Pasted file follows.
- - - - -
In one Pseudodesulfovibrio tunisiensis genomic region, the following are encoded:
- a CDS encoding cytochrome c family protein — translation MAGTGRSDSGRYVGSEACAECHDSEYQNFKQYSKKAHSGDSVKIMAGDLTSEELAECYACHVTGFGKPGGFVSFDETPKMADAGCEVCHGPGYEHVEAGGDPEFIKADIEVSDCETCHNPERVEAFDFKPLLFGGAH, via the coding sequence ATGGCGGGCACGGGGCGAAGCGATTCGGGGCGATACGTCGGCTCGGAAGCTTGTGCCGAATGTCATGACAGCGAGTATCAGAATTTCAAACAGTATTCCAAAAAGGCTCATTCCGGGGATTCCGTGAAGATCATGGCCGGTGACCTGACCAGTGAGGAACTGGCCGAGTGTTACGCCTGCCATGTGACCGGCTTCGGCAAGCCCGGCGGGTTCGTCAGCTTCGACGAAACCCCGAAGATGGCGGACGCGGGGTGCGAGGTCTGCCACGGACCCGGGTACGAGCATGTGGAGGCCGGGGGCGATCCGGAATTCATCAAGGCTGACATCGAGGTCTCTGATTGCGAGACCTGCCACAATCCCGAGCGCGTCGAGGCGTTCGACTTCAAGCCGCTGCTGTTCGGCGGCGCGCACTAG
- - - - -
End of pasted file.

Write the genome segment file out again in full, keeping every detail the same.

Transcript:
In one Pseudodesulfovibrio tunisiensis genomic region, the following are encoded:
- a CDS encoding cytochrome c family protein — translation MAGTGRSDSGRYVGSEACAECHDSEYQNFKQYSKKAHSGDSVKIMAGDLTSEELAECYACHVTGFGKPGGFVSFDETPKMADAGCEVCHGPGYEHVEAGGDPEFIKADIEVSDCETCHNPERVEAFDFKPLLFGGAH, via the coding sequence ATGGCGGGCACGGGGCGAAGCGATTCGGGGCGATACGTCGGCTCGGAAGCTTGTGCCGAATGTCATGACAGCGAGTATCAGAATTTCAAACAGTATTCCAAAAAGGCTCATTCCGGGGATTCCGTGAAGATCATGGCCGGTGACCTGACCAGTGAGGAACTGGCCGAGTGTTACGCCTGCCATGTGACCGGCTTCGGCAAGCCCGGCGGGTTCGTCAGCTTCGACGAAACCCCGAAGATGGCGGACGCGGGGTGCGAGGTCTGCCACGGACCCGGGTACGAGCATGTGGAGGCCGGGGGCGATCCGGAATTCATCAAGGCTGACATCGAGGTCTCTGATTGCGAGACCTGCCACAATCCCGAGCGCGTCGAGGCGTTCGACTTCAAGCCGCTGCTGTTCGGCGGCGCGCACTAG